Stimulation of c-Rel transcriptional activity by PKA catalytic subunit β
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- Yu, S., Chiang, W., Shih, H. et al. J Mol Med (2004) 82: 621. doi:10.1007/s00109-004-0559-7
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Nuclear factor κB (NF-κB) is a eukaryotic transcription factor which responds to different extracellular signals. It is involved in immune response, inflammation, and cell proliferation. Increased expression of c-Rel (or its viral homolog v-Rel), one component of the NF-κB factors, induces tumorigenesis in different systems. The activity of NF-κB can be regulated by protein kinase A (PKA) in a cAMP-independent manner. Our previous results showed that c-MYC induces the activity of PKA by inducing the transcription of the gene encoding the PKA catalytic subunit β (PKA-Cβ). Constitutive expression of PKA-Cβ in Rat1a cells induces their transformation. Here we show that CREB is unlikely to be a phosphorylation target of PKA-Cβ as characterized by different cell lines. Electrophoretic mobility shift assays showed that c-Rel is present as a significant component of the NF-κB factors in c-MYC overexpressing status. The transcriptional activity of c-Rel was significantly stimulated by PKA-Cβ. Coactivators p300/CBP are at least partially responsible for the enhanced activation mediated by c-Rel and PKA-Cβ. Interaction between c-Rel and PKA-Cβ was demonstrated using coimmunoprecipitation assays. Immunoprecipitation-in vitro phosphorylation assays showed the direct phosphorylation of c-Rel by PKA-Cβ. These results indicate that c-Rel is a reasonable phosphorylation target of PKA-Cβ, and that the transcriptional activity of c-Rel is stimulated by PKA-Cβ possibly through the interaction with p300/CBP.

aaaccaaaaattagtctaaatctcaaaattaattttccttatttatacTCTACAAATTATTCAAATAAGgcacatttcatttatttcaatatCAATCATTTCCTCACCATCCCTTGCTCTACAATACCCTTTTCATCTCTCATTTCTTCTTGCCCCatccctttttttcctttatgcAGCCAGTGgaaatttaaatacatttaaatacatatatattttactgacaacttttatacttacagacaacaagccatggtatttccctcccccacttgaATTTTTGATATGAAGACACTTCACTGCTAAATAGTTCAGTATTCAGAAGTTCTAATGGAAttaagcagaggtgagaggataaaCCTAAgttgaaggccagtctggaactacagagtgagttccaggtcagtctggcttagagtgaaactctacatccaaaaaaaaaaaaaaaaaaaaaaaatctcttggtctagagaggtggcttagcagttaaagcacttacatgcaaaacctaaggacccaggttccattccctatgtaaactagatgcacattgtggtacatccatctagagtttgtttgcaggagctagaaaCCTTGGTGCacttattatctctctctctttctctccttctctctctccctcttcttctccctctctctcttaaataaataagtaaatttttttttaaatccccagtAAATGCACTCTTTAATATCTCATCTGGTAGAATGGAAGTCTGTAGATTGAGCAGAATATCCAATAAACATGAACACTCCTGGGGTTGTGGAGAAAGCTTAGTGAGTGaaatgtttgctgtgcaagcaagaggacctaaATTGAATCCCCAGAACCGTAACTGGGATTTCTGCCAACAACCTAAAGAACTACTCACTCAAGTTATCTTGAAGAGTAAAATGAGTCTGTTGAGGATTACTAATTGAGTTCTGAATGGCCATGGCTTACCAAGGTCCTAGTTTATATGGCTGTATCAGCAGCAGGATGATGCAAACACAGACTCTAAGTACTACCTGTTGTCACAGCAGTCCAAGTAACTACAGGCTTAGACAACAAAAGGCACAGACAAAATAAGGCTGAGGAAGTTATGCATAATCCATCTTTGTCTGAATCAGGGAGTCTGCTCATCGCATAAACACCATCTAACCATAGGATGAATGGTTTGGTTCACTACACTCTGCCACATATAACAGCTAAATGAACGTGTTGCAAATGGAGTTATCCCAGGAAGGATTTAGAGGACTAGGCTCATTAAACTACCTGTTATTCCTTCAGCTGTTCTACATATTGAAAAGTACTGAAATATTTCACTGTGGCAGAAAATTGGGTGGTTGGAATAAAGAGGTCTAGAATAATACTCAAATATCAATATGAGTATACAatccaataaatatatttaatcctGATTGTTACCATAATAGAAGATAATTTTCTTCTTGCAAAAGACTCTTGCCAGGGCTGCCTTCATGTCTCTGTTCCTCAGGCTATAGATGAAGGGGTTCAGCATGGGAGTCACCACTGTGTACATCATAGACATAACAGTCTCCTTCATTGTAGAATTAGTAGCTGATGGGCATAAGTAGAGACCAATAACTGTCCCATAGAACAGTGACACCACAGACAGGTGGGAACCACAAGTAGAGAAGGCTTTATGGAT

KeywordsNuclear factor kBc-RelProtein kinase A catalytic subunit βc-MYCTranscription
Inhibitor factor κB
Nuclear factor κB
Protein kinase A
Sodium dodecyl sulfate polyacrylamide gel electrophoresis
Nuclear factor κB (NF-κB) is a eukaryotic transcription factor that exists virtually in all cell types [1, 2, 3]. It is present in the cytoplasm and responds to extracellular signals such as cytokines, tumor necrosis factor, acute-phase proteins, bacterial and viral products, free radicals, UV light, and γ-irradiation [1, 2, 3]. NF-κB is composed of homodimers or heterodimers of Rel family proteins such as p65 (RelA), c-Rel, RelB, p52, and p50 [1, 2, 3]. After stimulation the regulatory partner of NF-κB, inhibitor factor κB (IκB), is phosphorylated, ubiquitinated, and degraded, and NF-κB translocates to the nucleus to carry out its transcriptional functions (for review see [1, 2]). Heterodimeric forms of p65-p50 or c-Rel-p50 are transcriptionally active after binding to the NF-κB binding sites in the promoters of different NF-κB responsive genes . Recently NF-κB has emerged as important factors controlling cell growth and oncogenesis [4, 5]. Chromosomal amplification, overexpression and rearrangement of genes coding for Rel/NF-κB factors have been implicated in many human hematopoietic and solid tumors . Among the family members of NF-κB, c-Rel (or its viral homolog v-Rel) was involved in the regulation of cell cycle [6, 7] and constantly altered in B-cell lymphoma cell lines, Hodgkin’s lymphoma, multiple myeloma, or other solid tumors [8, 9, 10, 11]. Overexpression of c-Rel was shown to transform primary chicken spleen cells . Transgenic mice overexpressing mouse mammary tumor virus driven c-Rel develop mammary tumors . Constitutive activation of NF-κB can contribute to oncogenesis by driving cell proliferation, enhancing cell survival, or promoting angiogenesis/metastasis, making NF-κB signal pathways important in the generation and treatment of human cancers [11, 14].